The subcellular localization of Exd is regulated by the BX-C genes; to varying degrees, BX-C genes can prevent or reduce nuclear translocation of Exd. Embryos homozygous for the deficiency Df(3R)P9, lacking the entire Bithorax complex, contain Exd at high levels in the nuclei of epidermal cells of both thoracic and abdominal segments. Only in the Keilin's organs of each segment does Exd remain cytoplasmic. This rise in the level of nuclear Exd in the abdominal segments (in comparison with the wild-type distribution) already indicates an involvement of the BX-C genes with the subcellular distribution of the product. In contrast, the thorax-determining genes Sex combs reduced (Scr) and Antp do not appear to affect Exd localization, as Scr Antp homozygous embryos exhibit normal distribution of Exd. To discriminate the roles of individual BX-C genes in the nuclear translocation of Exd, the distribution of Exd protein was examined in two more BX-C mutant combinations: Ubx- abd-A+ Abd-B+ and Ubx- abd-A- Abd-B+. Embryos homozygous for the first combination, defective only for Ubx function, show an increased level of nuclear Exd in the first abdominal segment as compared to wild type. In more posterior abdominal segments the levels and distributions of Exd are normal. In the second combination, lacking Ubx and abd-A functions, Exd is detected at high levels in the nuclei of the abdominal segments A1 to A4. In Df(3R)P9 (Ubx abd-A Abd-B) embryos, Exd nuclear localization extends to A8: all these results indicate that each BX-C gene is capable of preventing or reducing the nuclear translocation of Exd (Azpiazu, 1998).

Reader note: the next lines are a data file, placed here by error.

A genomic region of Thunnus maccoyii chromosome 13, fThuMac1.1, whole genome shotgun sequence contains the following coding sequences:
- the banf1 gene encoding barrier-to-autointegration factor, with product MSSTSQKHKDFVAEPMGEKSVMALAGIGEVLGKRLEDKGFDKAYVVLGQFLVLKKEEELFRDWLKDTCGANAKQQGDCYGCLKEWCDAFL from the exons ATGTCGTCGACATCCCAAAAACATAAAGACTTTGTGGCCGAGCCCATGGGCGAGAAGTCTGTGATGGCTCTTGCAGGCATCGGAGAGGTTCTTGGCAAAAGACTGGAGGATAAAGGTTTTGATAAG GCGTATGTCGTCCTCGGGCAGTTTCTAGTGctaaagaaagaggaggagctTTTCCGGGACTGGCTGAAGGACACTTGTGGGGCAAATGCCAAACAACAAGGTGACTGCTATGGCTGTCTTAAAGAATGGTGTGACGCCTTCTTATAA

The inhibition of Exd nuclear transport by overexpression of BX-C genes causes exd-like phenotypes. This was shown by inducing ectopic Ubx expression with several Gal4 lines during embryonic development and examining the segmental transformations produced. In the presence of normal exd function, Ubx specifies the pattern of the first abdominal (Al) segment. In contrast, in embryos lacking exd function, Ubx specifies a pattern resembling a more posterior segment, of A3-A5 type. Under conditions in which levels of Gal4 activity are high, larvae develop all segments anterior to A2 with an A3-A5 pattern. This segment pattern closely resembles that found in the A1 segment of zygotic exd larvae and is the same overall pattern observed after heat shock-inducing Ubx expression in zygotic exd embryos. These observations indicate that high levels of Ubx protein are able to produce an exd-like phenotype, in good agreement with the observed negative effect of BX-C genes on the nuclear translocation of Exd (Azpiazu, 1998).